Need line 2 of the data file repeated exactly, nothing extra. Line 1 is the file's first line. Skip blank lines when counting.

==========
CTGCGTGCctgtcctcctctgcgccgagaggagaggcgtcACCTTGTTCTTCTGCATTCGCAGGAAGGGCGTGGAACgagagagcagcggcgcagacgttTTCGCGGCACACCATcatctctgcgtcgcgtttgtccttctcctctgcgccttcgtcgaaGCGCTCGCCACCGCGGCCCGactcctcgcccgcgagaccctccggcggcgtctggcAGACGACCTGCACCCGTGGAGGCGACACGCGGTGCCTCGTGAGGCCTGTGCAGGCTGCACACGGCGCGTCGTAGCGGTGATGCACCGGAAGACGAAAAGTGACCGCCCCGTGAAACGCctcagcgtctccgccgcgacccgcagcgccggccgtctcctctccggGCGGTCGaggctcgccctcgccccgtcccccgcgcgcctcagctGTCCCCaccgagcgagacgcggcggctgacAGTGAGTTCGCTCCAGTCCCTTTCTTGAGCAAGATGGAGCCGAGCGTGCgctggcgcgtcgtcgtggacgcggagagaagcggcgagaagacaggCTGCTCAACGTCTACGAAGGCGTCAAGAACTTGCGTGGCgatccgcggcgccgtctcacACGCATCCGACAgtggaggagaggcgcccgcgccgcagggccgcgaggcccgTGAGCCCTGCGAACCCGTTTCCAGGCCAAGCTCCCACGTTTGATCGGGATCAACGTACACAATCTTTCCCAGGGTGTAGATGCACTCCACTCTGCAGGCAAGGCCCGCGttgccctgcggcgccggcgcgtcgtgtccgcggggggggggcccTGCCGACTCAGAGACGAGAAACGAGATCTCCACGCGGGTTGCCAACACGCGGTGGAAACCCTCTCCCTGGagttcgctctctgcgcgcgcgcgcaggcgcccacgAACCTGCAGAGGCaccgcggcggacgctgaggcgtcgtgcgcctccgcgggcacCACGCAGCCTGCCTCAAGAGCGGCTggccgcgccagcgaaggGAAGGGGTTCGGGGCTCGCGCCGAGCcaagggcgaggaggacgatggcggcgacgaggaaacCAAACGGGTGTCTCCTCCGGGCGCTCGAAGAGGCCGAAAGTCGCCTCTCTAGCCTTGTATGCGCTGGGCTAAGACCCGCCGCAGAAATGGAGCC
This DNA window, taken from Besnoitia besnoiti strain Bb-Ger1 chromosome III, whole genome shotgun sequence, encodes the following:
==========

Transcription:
This DNA window, taken from Besnoitia besnoiti strain Bb-Ger1 chromosome III, whole genome shotgun sequence, encodes the following: